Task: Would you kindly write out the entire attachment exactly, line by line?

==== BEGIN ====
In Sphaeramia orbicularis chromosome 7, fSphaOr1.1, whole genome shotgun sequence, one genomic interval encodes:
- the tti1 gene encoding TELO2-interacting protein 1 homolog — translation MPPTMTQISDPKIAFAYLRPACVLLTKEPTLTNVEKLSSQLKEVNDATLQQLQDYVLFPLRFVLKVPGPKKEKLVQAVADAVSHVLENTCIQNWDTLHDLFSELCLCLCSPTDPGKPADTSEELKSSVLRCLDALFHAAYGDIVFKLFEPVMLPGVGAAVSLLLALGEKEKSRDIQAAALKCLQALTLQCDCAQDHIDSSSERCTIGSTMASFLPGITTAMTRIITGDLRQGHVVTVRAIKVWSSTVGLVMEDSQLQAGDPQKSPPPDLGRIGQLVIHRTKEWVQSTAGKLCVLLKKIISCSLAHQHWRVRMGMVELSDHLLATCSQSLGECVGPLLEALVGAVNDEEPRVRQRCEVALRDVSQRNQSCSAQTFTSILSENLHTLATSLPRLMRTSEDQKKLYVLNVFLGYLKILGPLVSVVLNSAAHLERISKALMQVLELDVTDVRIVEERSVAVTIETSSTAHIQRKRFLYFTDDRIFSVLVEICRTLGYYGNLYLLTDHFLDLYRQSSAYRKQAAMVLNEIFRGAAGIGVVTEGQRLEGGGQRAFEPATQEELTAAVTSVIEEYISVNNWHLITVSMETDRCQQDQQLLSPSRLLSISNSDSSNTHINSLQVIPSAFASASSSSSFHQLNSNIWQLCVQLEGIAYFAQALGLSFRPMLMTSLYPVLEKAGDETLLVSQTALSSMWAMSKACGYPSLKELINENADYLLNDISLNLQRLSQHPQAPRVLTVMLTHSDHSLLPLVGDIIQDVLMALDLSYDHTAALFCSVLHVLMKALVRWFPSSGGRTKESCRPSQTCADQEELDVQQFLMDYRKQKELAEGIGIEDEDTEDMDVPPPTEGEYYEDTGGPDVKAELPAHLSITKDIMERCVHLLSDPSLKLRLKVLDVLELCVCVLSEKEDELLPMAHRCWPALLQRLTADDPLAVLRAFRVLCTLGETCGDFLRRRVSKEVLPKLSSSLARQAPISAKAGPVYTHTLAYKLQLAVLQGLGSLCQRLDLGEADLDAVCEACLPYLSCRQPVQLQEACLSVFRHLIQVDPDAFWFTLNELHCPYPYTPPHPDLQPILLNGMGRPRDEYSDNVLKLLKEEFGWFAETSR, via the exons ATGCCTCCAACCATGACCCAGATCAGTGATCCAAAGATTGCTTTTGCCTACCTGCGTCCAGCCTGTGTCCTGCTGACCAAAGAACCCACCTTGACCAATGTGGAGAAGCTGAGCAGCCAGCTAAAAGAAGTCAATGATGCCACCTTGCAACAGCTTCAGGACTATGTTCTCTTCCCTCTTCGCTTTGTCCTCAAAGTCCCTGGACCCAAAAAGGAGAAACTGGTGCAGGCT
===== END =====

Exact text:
In Sphaeramia orbicularis chromosome 7, fSphaOr1.1, whole genome shotgun sequence, one genomic interval encodes:
- the tti1 gene encoding TELO2-interacting protein 1 homolog — translation MPPTMTQISDPKIAFAYLRPACVLLTKEPTLTNVEKLSSQLKEVNDATLQQLQDYVLFPLRFVLKVPGPKKEKLVQAVADAVSHVLENTCIQNWDTLHDLFSELCLCLCSPTDPGKPADTSEELKSSVLRCLDALFHAAYGDIVFKLFEPVMLPGVGAAVSLLLALGEKEKSRDIQAAALKCLQALTLQCDCAQDHIDSSSERCTIGSTMASFLPGITTAMTRIITGDLRQGHVVTVRAIKVWSSTVGLVMEDSQLQAGDPQKSPPPDLGRIGQLVIHRTKEWVQSTAGKLCVLLKKIISCSLAHQHWRVRMGMVELSDHLLATCSQSLGECVGPLLEALVGAVNDEEPRVRQRCEVALRDVSQRNQSCSAQTFTSILSENLHTLATSLPRLMRTSEDQKKLYVLNVFLGYLKILGPLVSVVLNSAAHLERISKALMQVLELDVTDVRIVEERSVAVTIETSSTAHIQRKRFLYFTDDRIFSVLVEICRTLGYYGNLYLLTDHFLDLYRQSSAYRKQAAMVLNEIFRGAAGIGVVTEGQRLEGGGQRAFEPATQEELTAAVTSVIEEYISVNNWHLITVSMETDRCQQDQQLLSPSRLLSISNSDSSNTHINSLQVIPSAFASASSSSSFHQLNSNIWQLCVQLEGIAYFAQALGLSFRPMLMTSLYPVLEKAGDETLLVSQTALSSMWAMSKACGYPSLKELINENADYLLNDISLNLQRLSQHPQAPRVLTVMLTHSDHSLLPLVGDIIQDVLMALDLSYDHTAALFCSVLHVLMKALVRWFPSSGGRTKESCRPSQTCADQEELDVQQFLMDYRKQKELAEGIGIEDEDTEDMDVPPPTEGEYYEDTGGPDVKAELPAHLSITKDIMERCVHLLSDPSLKLRLKVLDVLELCVCVLSEKEDELLPMAHRCWPALLQRLTADDPLAVLRAFRVLCTLGETCGDFLRRRVSKEVLPKLSSSLARQAPISAKAGPVYTHTLAYKLQLAVLQGLGSLCQRLDLGEADLDAVCEACLPYLSCRQPVQLQEACLSVFRHLIQVDPDAFWFTLNELHCPYPYTPPHPDLQPILLNGMGRPRDEYSDNVLKLLKEEFGWFAETSR, via the exons ATGCCTCCAACCATGACCCAGATCAGTGATCCAAAGATTGCTTTTGCCTACCTGCGTCCAGCCTGTGTCCTGCTGACCAAAGAACCCACCTTGACCAATGTGGAGAAGCTGAGCAGCCAGCTAAAAGAAGTCAATGATGCCACCTTGCAACAGCTTCAGGACTATGTTCTCTTCCCTCTTCGCTTTGTCCTCAAAGTCCCTGGACCCAAAAAGGAGAAACTGGTGCAGGCT